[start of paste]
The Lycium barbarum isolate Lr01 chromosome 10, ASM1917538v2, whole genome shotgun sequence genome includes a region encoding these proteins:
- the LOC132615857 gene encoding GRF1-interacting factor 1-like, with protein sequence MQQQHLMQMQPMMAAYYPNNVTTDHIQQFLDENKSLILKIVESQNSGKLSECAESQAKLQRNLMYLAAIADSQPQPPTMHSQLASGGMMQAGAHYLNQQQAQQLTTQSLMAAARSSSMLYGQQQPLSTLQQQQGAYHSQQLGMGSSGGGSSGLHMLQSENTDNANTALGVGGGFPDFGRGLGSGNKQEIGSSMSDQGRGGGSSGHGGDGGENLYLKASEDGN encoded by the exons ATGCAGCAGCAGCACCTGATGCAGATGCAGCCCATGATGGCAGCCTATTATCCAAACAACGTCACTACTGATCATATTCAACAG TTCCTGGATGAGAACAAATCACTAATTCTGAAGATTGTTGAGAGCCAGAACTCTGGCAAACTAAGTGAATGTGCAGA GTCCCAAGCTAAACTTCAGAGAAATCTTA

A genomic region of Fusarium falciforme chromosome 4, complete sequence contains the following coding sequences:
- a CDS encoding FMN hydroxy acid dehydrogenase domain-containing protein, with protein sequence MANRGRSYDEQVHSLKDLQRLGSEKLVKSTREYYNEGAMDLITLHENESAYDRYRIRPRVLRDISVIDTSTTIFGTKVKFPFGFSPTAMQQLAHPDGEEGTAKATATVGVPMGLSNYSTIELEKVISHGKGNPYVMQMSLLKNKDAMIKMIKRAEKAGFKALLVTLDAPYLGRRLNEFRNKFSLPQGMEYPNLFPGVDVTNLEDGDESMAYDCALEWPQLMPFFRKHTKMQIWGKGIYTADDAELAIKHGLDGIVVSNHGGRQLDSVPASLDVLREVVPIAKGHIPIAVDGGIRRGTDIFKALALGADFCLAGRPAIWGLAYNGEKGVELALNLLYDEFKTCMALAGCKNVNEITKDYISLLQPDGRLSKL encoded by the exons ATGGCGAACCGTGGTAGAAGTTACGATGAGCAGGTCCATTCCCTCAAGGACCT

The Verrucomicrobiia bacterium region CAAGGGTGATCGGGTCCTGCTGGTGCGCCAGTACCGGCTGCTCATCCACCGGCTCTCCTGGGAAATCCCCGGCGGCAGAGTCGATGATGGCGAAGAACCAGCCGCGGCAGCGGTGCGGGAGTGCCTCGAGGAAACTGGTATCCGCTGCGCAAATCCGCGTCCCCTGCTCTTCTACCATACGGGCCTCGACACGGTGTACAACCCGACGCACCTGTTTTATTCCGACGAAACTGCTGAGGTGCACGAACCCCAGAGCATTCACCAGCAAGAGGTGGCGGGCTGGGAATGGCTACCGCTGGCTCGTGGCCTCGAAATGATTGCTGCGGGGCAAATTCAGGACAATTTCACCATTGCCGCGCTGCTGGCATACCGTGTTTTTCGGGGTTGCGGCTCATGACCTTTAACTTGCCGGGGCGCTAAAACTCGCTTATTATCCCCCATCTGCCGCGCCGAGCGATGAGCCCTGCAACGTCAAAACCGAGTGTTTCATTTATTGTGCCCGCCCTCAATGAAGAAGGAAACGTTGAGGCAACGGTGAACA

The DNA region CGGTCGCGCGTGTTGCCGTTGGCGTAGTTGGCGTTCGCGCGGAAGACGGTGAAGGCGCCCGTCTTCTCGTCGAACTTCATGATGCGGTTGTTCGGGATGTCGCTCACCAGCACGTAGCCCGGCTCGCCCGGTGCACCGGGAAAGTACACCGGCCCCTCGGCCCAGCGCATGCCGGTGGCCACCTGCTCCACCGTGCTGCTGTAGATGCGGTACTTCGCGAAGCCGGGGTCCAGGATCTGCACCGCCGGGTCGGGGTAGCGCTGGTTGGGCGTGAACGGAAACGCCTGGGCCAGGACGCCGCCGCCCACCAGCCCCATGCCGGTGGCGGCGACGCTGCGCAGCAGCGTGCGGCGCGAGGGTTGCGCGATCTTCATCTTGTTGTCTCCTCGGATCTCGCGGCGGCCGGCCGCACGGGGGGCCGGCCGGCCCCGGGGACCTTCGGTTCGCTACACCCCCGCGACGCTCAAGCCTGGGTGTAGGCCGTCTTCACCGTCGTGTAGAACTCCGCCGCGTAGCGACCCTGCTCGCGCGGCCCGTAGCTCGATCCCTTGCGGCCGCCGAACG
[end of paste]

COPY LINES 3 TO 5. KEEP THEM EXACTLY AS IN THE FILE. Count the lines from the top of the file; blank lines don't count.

A genomic region of Fusarium falciforme chromosome 4, complete sequence contains the following coding sequences:
- a CDS encoding FMN hydroxy acid dehydrogenase domain-containing protein, with protein sequence MANRGRSYDEQVHSLKDLQRLGSEKLVKSTREYYNEGAMDLITLHENESAYDRYRIRPRVLRDISVIDTSTTIFGTKVKFPFGFSPTAMQQLAHPDGEEGTAKATATVGVPMGLSNYSTIELEKVISHGKGNPYVMQMSLLKNKDAMIKMIKRAEKAGFKALLVTLDAPYLGRRLNEFRNKFSLPQGMEYPNLFPGVDVTNLEDGDESMAYDCALEWPQLMPFFRKHTKMQIWGKGIYTADDAELAIKHGLDGIVVSNHGGRQLDSVPASLDVLREVVPIAKGHIPIAVDGGIRRGTDIFKALALGADFCLAGRPAIWGLAYNGEKGVELALNLLYDEFKTCMALAGCKNVNEITKDYISLLQPDGRLSKL encoded by the exons ATGGCGAACCGTGGTAGAAGTTACGATGAGCAGGTCCATTCCCTCAAGGACCT

The Verrucomicrobiia bacterium region CAAGGGTGATCGGGTCCTGCTGGTGCGCCAGTACCGGCTGCTCATCCACCGGCTCTCCTGGGAAATCCCCGGCGGCAGAGTCGATGATGGCGAAGAACCAGCCGCGGCAGCGGTGCGGGAGTGCCTCGAGGAAACTGGTATCCGCTGCGCAAATCCGCGTCCCCTGCTCTTCTACCATACGGGCCTCGACACGGTGTACAACCCGACGCACCTGTTTTATTCCGACGAAACTGCTGAGGTGCACGAACCCCAGAGCATTCACCAGCAAGAGGTGGCGGGCTGGGAATGGCTACCGCTGGCTCGTGGCCTCGAAATGATTGCTGCGGGGCAAATTCAGGACAATTTCACCATTGCCGCGCTGCTGGCATACCGTGTTTTTCGGGGTTGCGGCTCATGACCTTTAACTTGCCGGGGCGCTAAAACTCGCTTATTATCCCCCATCTGCCGCGCCGAGCGATGAGCCCTGCAACGTCAAAACCGAGTGTTTCATTTATTGTGCCCGCCCTCAATGAAGAAGGAAACGTTGAGGCAACGGTGAACA